A view from the SOC: Maintaining security capabilities during the pandemic

What are the challenges of maintaining security event and incident detection capabilities in these challenging times?

With the exponential growth in working from home as a result of the Covid-19 coronavirus pandemic, many organisations have scrambled to provision technologies that facilitate remote working, in order to maintain business continuity.

This rapid shift has undoubtedly led to some hastily conceived infrastructure deployments, which may well have circumvented routine change-control processes and associated risk assessments. Even for companies that already promoted home working before the outbreak, typically, such solutions did not encompass the entirety of the workforce – both in terms of number of employees, and job roles.

For SOCs (security operations centres), both in-house and managed service providers, this has presented a number of challenges and underlined the importance of working closely with infrastructure and technical teams.

A well-performing SOC should always have a comprehensive understanding of the environment being monitored as a matter of course. Now more than ever, keeping this knowledge up to date is vital.

For example, you want to know about any new software products or features that have been rolled out and any additional servers that have been stood up to handle the increased workload of more employees working remotely. Once you have captured new information of relevance, it is also important to ensure it is shared among analysts on the front line and review your playbooks to ensure they are still valid.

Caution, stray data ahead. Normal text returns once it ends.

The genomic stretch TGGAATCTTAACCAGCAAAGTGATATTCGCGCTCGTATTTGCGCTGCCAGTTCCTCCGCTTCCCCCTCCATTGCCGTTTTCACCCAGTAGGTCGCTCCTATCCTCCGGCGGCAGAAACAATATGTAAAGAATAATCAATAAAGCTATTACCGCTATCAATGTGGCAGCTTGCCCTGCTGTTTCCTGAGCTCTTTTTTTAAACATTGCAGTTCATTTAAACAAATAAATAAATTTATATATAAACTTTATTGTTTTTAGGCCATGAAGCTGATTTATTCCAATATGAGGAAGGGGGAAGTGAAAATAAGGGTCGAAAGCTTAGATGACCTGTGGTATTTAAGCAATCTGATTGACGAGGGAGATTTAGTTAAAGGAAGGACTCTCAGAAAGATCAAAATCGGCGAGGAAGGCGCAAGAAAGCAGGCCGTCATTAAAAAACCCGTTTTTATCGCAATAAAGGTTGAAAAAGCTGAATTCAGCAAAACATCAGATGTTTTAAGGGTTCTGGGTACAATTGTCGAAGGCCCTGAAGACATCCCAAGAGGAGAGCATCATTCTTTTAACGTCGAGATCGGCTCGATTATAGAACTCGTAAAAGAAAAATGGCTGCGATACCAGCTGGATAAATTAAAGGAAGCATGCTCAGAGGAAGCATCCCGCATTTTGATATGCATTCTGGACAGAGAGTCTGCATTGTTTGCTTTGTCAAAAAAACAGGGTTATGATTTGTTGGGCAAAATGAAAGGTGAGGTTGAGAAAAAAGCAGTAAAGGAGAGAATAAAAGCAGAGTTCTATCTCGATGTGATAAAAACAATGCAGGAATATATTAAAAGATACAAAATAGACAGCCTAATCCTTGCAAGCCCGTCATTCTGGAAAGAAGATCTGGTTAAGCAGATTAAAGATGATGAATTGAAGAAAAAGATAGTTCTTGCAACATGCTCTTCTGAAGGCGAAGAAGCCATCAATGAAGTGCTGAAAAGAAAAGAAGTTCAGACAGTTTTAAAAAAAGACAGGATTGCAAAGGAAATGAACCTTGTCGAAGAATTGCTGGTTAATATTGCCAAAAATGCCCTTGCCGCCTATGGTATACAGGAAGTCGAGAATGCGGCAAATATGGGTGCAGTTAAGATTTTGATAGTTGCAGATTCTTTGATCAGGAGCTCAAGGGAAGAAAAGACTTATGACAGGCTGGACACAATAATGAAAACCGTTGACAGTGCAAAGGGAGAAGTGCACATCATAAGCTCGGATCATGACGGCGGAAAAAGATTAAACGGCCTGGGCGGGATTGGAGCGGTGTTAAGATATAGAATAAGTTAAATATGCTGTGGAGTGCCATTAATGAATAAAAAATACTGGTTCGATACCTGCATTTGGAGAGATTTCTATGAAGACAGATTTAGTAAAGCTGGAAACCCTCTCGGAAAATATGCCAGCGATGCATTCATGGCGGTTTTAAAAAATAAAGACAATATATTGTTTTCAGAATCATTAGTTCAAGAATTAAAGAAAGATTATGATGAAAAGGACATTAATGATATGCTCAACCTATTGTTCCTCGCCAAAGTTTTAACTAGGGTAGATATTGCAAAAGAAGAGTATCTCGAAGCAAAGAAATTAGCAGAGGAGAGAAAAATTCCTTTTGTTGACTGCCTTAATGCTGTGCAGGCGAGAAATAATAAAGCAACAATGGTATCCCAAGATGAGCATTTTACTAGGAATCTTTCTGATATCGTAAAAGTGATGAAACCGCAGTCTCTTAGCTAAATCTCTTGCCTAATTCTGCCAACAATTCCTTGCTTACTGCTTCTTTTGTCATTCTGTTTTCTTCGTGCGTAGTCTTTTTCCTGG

Don’t forget policies and procedures. If restrictions and red tape governing how people work have been lifted by organisations to aid productivity, this will influence the environmental norms just as much as the technologies in use.

For instance, expect existing out-of-hours detection logic to become false-positive prone due to flexible working arrangements. Previous “red flags”, such as administrative activity originating off-premise, might now be null and void. If possible, get copies of key communications sent to employees and examine how it is influencing the effectiveness of your detection logic.   

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Poor security hygiene and substandard configuration are very often contributing factors to serious cyber breaches. Just because solutions might have been deployed in a sub-optimal fashion to expedite the delivery of an operational capability, it doesn’t mean you shouldn’t try to fix weaknesses retrospectively once the dust has settled.

So, work with engineering teams and other stakeholders – including the senior information risk officer (SIRO) – to put forward sound and achievable security recommendations. Strive to align to industry best practice where possible, but don’t veto tangible improvements in security posture while holding out for the perfect solution. Be prepared to compromise, but just make sure you understand the shortcomings.

Here are some of the pertinent areas where you should seek to prioritise visibility and detection: